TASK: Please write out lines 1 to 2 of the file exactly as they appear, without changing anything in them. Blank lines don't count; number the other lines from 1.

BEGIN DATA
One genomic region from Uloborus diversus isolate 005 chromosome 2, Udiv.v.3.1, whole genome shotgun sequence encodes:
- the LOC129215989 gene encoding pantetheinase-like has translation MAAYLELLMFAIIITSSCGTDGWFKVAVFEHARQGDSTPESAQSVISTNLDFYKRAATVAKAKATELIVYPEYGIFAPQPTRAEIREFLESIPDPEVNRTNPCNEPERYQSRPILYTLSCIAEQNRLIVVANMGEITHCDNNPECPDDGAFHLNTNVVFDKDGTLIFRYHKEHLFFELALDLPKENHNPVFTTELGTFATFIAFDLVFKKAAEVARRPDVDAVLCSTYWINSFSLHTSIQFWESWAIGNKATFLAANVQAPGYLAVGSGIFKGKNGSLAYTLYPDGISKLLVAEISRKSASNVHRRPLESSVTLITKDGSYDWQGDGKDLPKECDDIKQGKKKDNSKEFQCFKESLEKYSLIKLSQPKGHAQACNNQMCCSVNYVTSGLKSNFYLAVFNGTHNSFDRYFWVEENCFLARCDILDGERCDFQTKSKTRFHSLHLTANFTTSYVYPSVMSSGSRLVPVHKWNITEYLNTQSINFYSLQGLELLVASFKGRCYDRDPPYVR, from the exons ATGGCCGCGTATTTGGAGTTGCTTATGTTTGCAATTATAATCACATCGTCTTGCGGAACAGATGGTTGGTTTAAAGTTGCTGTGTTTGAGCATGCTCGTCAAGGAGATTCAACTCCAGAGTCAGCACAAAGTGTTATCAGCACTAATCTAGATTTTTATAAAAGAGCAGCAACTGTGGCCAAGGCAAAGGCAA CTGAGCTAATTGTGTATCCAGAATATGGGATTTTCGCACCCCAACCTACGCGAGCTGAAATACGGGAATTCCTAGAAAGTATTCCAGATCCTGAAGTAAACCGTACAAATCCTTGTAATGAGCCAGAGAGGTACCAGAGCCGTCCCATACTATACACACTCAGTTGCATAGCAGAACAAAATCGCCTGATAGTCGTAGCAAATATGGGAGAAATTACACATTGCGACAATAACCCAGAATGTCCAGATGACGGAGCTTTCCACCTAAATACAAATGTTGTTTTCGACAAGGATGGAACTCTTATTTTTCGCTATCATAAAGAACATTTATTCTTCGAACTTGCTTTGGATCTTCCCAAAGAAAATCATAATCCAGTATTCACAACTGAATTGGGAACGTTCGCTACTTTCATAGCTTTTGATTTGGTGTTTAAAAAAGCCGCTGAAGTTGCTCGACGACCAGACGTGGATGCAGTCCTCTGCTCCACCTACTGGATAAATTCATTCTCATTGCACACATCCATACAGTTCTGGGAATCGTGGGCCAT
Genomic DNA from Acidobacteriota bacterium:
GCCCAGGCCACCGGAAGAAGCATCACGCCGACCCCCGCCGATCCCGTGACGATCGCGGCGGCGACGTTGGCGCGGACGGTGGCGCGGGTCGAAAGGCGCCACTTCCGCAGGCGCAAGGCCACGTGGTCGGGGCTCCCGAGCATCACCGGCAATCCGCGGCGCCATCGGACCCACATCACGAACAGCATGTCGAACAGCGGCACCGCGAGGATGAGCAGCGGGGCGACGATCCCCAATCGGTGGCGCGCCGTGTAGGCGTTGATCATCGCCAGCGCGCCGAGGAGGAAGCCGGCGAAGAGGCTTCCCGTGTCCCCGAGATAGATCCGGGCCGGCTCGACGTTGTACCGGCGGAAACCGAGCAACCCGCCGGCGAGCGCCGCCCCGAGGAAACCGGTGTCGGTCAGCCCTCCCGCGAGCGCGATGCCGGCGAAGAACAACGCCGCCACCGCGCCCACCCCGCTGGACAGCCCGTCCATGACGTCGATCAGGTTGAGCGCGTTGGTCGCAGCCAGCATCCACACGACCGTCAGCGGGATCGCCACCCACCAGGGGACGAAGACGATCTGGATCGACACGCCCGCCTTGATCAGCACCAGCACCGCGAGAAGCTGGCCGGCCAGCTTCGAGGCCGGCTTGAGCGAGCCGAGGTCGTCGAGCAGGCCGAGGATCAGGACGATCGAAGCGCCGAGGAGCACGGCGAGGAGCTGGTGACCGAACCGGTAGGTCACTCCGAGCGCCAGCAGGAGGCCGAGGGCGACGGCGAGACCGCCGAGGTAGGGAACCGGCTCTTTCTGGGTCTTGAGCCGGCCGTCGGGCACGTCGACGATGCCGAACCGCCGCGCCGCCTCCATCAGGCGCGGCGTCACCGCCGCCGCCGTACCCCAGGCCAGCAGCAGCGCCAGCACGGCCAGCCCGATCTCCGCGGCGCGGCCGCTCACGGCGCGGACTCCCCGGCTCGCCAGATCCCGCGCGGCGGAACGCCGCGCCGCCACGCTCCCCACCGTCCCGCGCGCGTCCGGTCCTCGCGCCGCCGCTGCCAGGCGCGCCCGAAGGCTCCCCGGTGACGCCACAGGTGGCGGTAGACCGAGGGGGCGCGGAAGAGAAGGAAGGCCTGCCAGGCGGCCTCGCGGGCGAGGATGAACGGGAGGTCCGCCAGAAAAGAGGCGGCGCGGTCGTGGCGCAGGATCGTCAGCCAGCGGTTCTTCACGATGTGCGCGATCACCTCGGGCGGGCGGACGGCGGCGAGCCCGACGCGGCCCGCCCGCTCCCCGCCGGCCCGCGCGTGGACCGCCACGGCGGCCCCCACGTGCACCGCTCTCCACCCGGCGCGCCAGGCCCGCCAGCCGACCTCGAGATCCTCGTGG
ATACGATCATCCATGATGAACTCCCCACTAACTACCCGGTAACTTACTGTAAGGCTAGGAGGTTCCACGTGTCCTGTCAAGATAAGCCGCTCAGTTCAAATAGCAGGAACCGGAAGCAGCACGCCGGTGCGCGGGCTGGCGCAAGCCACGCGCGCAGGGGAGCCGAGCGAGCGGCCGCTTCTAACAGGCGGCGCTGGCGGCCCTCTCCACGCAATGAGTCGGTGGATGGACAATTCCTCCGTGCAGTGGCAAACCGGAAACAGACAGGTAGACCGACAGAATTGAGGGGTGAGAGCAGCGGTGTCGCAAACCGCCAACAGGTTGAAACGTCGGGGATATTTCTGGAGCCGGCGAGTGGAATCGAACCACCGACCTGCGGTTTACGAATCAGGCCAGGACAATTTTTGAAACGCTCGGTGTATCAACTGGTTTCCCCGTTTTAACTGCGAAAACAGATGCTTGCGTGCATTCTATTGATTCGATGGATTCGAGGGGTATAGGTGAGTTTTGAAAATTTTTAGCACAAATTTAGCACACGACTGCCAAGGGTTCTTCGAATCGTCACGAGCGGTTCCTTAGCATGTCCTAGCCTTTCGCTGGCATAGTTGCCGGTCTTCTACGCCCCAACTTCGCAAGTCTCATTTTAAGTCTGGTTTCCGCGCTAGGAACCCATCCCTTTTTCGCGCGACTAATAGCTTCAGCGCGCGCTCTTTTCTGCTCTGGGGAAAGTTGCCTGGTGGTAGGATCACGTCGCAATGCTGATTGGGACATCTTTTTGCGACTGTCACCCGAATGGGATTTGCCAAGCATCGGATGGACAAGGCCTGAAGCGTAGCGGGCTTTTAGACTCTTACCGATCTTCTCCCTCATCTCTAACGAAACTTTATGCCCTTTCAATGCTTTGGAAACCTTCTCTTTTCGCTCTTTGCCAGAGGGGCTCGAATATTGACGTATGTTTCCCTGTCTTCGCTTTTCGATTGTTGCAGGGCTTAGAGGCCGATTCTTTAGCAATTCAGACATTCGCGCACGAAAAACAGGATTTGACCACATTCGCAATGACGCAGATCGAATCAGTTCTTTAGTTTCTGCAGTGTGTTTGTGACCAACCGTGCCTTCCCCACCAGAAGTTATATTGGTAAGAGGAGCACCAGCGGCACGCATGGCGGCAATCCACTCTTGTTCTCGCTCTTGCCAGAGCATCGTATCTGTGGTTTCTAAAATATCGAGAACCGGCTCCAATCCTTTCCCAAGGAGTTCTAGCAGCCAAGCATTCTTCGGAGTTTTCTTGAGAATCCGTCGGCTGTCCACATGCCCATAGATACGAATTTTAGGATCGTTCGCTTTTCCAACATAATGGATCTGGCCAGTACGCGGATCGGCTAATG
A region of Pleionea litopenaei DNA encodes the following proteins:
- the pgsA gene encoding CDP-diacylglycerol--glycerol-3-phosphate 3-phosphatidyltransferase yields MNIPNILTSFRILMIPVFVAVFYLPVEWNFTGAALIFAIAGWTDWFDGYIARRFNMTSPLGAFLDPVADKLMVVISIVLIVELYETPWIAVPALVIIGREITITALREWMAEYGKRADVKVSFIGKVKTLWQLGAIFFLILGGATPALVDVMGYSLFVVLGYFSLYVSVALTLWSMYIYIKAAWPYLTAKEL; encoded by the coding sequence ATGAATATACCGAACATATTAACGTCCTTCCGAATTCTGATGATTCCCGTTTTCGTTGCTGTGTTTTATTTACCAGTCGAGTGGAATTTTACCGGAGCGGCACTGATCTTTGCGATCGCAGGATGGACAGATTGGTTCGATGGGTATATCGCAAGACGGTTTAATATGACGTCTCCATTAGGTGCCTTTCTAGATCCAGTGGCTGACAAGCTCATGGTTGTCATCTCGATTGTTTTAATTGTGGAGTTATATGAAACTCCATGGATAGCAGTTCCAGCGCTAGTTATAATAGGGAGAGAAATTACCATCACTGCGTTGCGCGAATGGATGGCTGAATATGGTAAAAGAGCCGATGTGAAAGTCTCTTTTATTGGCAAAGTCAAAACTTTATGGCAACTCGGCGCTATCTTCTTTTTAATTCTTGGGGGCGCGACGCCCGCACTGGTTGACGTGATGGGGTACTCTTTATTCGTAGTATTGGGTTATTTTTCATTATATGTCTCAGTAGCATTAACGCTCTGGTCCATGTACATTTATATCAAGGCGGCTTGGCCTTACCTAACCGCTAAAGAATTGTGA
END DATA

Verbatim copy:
One genomic region from Uloborus diversus isolate 005 chromosome 2, Udiv.v.3.1, whole genome shotgun sequence encodes:
- the LOC129215989 gene encoding pantetheinase-like has translation MAAYLELLMFAIIITSSCGTDGWFKVAVFEHARQGDSTPESAQSVISTNLDFYKRAATVAKAKATELIVYPEYGIFAPQPTRAEIREFLESIPDPEVNRTNPCNEPERYQSRPILYTLSCIAEQNRLIVVANMGEITHCDNNPECPDDGAFHLNTNVVFDKDGTLIFRYHKEHLFFELALDLPKENHNPVFTTELGTFATFIAFDLVFKKAAEVARRPDVDAVLCSTYWINSFSLHTSIQFWESWAIGNKATFLAANVQAPGYLAVGSGIFKGKNGSLAYTLYPDGISKLLVAEISRKSASNVHRRPLESSVTLITKDGSYDWQGDGKDLPKECDDIKQGKKKDNSKEFQCFKESLEKYSLIKLSQPKGHAQACNNQMCCSVNYVTSGLKSNFYLAVFNGTHNSFDRYFWVEENCFLARCDILDGERCDFQTKSKTRFHSLHLTANFTTSYVYPSVMSSGSRLVPVHKWNITEYLNTQSINFYSLQGLELLVASFKGRCYDRDPPYVR, from the exons ATGGCCGCGTATTTGGAGTTGCTTATGTTTGCAATTATAATCACATCGTCTTGCGGAACAGATGGTTGGTTTAAAGTTGCTGTGTTTGAGCATGCTCGTCAAGGAGATTCAACTCCAGAGTCAGCACAAAGTGTTATCAGCACTAATCTAGATTTTTATAAAAGAGCAGCAACTGTGGCCAAGGCAAAGGCAA CTGAGCTAATTGTGTATCCAGAATATGGGATTTTCGCACCCCAACCTACGCGAGCTGAAATACGGGAATTCCTAGAAAGTATTCCAGATCCTGAAGTAAACCGTACAAATCCTTGTAATGAGCCAGAGAGGTACCAGAGCCGTCCCATACTATACACACTCAGTTGCATAGCAGAACAAAATCGCCTGATAGTCGTAGCAAATATGGGAGAAATTACACATTGCGACAATAACCCAGAATGTCCAGATGACGGAGCTTTCCACCTAAATACAAATGTTGTTTTCGACAAGGATGGAACTCTTATTTTTCGCTATCATAAAGAACATTTATTCTTCGAACTTGCTTTGGATCTTCCCAAAGAAAATCATAATCCAGTATTCACAACTGAATTGGGAACGTTCGCTACTTTCATAGCTTTTGATTTGGTGTTTAAAAAAGCCGCTGAAGTTGCTCGACGACCAGACGTGGATGCAGTCCTCTGCTCCACCTACTGGATAAATTCATTCTCATTGCACACATCCATACAGTTCTGGGAATCGTGGGCCAT